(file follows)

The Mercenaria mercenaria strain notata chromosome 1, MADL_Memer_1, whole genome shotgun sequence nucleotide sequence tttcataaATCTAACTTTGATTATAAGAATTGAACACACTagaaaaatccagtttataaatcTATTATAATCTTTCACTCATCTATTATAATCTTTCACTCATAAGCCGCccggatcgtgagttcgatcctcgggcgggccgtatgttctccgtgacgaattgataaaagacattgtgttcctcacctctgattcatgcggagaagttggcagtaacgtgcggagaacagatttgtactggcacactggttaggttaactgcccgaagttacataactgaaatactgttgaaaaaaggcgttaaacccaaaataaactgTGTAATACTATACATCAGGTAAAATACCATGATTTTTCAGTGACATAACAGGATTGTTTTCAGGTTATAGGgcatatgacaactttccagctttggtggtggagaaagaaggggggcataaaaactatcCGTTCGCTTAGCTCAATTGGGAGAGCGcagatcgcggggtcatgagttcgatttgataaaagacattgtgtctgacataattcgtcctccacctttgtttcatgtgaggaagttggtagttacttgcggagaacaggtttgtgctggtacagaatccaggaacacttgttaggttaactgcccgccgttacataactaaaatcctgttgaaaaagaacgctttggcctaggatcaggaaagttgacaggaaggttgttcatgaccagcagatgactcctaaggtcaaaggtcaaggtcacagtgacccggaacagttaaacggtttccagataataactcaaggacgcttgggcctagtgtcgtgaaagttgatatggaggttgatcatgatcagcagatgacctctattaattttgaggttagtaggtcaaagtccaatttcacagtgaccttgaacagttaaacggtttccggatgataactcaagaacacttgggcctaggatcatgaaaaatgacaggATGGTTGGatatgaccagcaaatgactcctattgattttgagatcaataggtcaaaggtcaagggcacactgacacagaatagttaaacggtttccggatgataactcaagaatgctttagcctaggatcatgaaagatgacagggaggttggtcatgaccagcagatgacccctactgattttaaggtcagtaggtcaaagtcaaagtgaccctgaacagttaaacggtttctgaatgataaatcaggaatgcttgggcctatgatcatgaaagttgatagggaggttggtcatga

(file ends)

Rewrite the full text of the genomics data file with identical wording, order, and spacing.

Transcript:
The Mercenaria mercenaria strain notata chromosome 1, MADL_Memer_1, whole genome shotgun sequence nucleotide sequence tttcataaATCTAACTTTGATTATAAGAATTGAACACACTagaaaaatccagtttataaatcTATTATAATCTTTCACTCATCTATTATAATCTTTCACTCATAAGCCGCccggatcgtgagttcgatcctcgggcgggccgtatgttctccgtgacgaattgataaaagacattgtgttcctcacctctgattcatgcggagaagttggcagtaacgtgcggagaacagatttgtactggcacactggttaggttaactgcccgaagttacataactgaaatactgttgaaaaaaggcgttaaacccaaaataaactgTGTAATACTATACATCAGGTAAAATACCATGATTTTTCAGTGACATAACAGGATTGTTTTCAGGTTATAGGgcatatgacaactttccagctttggtggtggagaaagaaggggggcataaaaactatcCGTTCGCTTAGCTCAATTGGGAGAGCGcagatcgcggggtcatgagttcgatttgataaaagacattgtgtctgacataattcgtcctccacctttgtttcatgtgaggaagttggtagttacttgcggagaacaggtttgtgctggtacagaatccaggaacacttgttaggttaactgcccgccgttacataactaaaatcctgttgaaaaagaacgctttggcctaggatcaggaaagttgacaggaaggttgttcatgaccagcagatgactcctaaggtcaaaggtcaaggtcacagtgacccggaacagttaaacggtttccagataataactcaaggacgcttgggcctagtgtcgtgaaagttgatatggaggttgatcatgatcagcagatgacctctattaattttgaggttagtaggtcaaagtccaatttcacagtgaccttgaacagttaaacggtttccggatgataactcaagaacacttgggcctaggatcatgaaaaatgacaggATGGTTGGatatgaccagcaaatgactcctattgattttgagatcaataggtcaaaggtcaagggcacactgacacagaatagttaaacggtttccggatgataactcaagaatgctttagcctaggatcatgaaagatgacagggaggttggtcatgaccagcagatgacccctactgattttaaggtcagtaggtcaaagtcaaagtgaccctgaacagttaaacggtttctgaatgataaatcaggaatgcttgggcctatgatcatgaaagttgatagggaggttggtcatga